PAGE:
Irritated by Salisbury’s ‘Bath-Tub Aristocracy’

“[Southern] towns prided themselves on their new water works and sewers….When a new water system came to Salisbury, North Carolina, in the late [1880s], Hope Chamberlain recalled, ‘Some of the younger married folks put in bathrooms. We girls called them “The Bath-Tub Aristocracy.” ‘ Those ‘aristocrats’ mentioned their new conveniences as often as possible, deeply irritating those ‘who had not yet graduated from the class with the tin-tub-on-the-back-fence, to be brought in with cold water and warm, in pails for the semi-weekly rite.’ ”

— From The Promise of the New South: Life After Reconstruction by Edward L. Ayers (2007)


Why North Carolina didn’t have more lynchings

“Lynchings were far more likely to occur in some regions of the South than others, and those patterns call into question easy assumptions about the forces behind lynching…. Although North Carolina witnessed the greatest amount of racial conflict in the political realm of any Southern state, including the brutal white supremacy campaign and Wilmington riot of 1898, the heavily black part of the state registered a remarkably low rate of lynching…..

“[Regions that did have high rates of lynching] shared a particular demography. [They] had an extremely low rural population density [and] in the last two decades of the 19th century they experienced tremendous rates of black population increase.”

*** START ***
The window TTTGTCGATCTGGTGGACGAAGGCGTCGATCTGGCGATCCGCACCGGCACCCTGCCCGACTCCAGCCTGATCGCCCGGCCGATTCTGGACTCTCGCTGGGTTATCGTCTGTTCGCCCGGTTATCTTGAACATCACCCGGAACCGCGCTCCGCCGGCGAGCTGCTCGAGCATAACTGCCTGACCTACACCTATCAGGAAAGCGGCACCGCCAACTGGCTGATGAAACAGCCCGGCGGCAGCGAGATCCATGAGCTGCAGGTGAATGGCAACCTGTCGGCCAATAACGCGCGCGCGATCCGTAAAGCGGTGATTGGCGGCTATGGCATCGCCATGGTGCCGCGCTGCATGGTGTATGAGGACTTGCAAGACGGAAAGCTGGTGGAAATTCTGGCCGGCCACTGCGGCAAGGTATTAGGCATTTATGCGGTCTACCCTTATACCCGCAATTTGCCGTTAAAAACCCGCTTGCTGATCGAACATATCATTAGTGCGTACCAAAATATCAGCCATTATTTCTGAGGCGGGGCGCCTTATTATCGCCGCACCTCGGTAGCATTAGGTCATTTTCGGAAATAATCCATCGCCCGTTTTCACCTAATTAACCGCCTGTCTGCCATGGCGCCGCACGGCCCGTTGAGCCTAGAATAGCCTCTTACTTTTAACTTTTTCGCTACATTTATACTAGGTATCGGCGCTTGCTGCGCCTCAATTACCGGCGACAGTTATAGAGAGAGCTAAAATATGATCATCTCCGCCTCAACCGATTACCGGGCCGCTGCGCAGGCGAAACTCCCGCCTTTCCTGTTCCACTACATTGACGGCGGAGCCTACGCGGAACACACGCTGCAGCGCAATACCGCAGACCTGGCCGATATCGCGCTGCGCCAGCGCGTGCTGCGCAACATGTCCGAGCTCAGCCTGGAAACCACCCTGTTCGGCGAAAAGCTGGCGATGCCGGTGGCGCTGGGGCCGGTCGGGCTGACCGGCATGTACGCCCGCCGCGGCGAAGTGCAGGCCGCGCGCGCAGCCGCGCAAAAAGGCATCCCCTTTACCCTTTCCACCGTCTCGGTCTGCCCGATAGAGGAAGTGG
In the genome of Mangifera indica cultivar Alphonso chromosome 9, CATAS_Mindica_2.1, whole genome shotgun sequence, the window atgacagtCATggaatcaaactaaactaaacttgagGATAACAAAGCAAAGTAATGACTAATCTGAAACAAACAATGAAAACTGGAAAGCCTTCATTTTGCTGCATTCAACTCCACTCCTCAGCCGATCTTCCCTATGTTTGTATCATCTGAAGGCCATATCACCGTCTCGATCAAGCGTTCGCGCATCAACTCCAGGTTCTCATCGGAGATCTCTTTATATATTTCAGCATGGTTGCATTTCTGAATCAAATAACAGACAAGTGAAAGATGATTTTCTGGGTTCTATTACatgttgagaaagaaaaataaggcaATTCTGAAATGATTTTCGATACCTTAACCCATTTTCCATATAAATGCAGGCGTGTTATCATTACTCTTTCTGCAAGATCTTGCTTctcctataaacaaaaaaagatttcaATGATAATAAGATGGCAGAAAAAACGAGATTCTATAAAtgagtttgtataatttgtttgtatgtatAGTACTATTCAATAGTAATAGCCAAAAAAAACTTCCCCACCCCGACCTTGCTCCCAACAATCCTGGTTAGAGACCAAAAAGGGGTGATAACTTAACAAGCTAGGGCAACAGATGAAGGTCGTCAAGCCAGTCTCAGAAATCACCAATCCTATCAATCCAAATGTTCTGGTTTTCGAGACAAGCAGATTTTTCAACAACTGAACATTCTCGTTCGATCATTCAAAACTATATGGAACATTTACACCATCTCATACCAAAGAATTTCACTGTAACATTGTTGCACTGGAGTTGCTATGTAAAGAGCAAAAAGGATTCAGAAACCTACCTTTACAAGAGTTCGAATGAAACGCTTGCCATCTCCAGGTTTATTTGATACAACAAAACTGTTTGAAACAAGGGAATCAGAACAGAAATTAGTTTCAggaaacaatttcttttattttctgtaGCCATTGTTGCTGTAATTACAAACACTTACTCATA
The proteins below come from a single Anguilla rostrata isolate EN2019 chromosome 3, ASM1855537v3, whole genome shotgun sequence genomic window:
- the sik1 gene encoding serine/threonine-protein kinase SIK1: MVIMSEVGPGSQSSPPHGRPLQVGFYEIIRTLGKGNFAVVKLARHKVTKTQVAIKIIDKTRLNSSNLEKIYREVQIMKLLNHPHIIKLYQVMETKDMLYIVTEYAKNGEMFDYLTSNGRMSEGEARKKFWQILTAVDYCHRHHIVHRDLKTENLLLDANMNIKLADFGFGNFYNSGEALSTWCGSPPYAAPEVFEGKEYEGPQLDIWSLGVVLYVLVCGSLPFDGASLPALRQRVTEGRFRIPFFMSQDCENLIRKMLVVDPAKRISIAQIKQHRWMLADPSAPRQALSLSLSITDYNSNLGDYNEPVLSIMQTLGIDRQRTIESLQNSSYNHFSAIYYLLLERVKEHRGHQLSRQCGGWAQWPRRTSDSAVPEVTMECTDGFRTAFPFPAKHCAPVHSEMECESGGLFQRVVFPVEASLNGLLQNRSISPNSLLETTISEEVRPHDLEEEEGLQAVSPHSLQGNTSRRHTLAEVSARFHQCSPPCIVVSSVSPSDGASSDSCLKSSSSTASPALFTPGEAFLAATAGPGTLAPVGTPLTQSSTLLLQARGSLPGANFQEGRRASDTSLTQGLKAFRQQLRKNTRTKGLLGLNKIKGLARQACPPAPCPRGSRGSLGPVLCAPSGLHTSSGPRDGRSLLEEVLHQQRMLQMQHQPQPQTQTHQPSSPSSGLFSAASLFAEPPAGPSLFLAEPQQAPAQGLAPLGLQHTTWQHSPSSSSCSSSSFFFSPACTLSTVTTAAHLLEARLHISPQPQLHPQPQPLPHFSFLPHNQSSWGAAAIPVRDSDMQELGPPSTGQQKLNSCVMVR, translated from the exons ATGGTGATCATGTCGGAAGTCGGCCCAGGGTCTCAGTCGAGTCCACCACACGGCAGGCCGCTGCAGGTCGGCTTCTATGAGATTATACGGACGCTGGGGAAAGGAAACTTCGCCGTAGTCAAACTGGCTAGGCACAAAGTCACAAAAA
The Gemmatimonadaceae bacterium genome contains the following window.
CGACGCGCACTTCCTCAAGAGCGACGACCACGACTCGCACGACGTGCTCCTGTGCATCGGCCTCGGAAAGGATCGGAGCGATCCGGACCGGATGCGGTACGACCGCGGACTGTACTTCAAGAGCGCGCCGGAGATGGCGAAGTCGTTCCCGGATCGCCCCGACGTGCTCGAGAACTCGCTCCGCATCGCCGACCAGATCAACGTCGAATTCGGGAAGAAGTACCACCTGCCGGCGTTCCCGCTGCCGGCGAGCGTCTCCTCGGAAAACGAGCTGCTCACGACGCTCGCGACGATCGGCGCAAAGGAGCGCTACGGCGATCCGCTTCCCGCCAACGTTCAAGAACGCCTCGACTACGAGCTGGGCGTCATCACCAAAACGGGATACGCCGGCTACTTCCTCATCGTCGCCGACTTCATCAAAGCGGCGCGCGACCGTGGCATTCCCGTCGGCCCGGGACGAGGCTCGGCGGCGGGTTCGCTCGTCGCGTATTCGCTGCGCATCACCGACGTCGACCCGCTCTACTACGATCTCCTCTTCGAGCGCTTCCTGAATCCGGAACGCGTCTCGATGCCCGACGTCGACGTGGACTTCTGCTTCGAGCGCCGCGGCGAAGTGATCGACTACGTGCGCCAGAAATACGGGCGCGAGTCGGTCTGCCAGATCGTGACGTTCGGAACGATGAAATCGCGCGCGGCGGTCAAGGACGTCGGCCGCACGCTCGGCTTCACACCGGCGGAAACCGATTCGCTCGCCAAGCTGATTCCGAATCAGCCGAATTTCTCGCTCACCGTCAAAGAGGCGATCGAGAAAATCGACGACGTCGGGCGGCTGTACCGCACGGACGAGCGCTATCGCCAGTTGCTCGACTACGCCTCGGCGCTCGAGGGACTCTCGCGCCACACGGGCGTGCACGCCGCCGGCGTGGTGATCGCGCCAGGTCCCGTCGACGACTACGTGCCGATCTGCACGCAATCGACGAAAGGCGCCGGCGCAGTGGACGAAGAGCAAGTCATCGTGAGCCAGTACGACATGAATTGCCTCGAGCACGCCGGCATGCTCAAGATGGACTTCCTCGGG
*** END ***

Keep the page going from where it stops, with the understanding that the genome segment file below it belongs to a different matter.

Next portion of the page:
— From “The Promise of the New South: Life After Reconstruction” by Edward L. Ayers (2007)

Some readers may struggle with the distinction between lynchings and the bloody coup d’etat in Wilmington.

Black job-seekers’ exodus from N.C., circa 1890

“Communities in Virginia, the Carolinas and Georgia watched as huge crowds of local blacks gathered at railroad stations to await transportation to the Mississippi Delta, the Louisiana rice or sugar fields, or the turpentine camps of the piney woods.

” ‘At the depot an interesting spectacle presented itself in the huge mass of luggage piled on the platform,’ a New Bern, North Carolina, newspaper reported in 1889. ‘Old meat boxes, various other boxes, barrels, trunks of all shapes and sizes, were piled 10 feet high. The train could not accommodate all who wanted to go.’

” ‘The negro exodus now amounts to a stampede,’ David Schenck of Greensboro wrote in his diary in 1890. ‘Nineteen passenger coaches filled to the doors, nine cars filled with baggage, 1,400 negroes… on their way to Mississippi, Arkansas and Louisiana.’ ”

— From “The Promise of the New South: Life After Reconstruction” by Edward L. Ayers (2007)

Ayers writes that states of the Upper South such as North Carolina suffered the greatest relative loss of blacks in search of work. Despite the awestruck accounts from  New Bern and Greensboro, most headed north rather than west.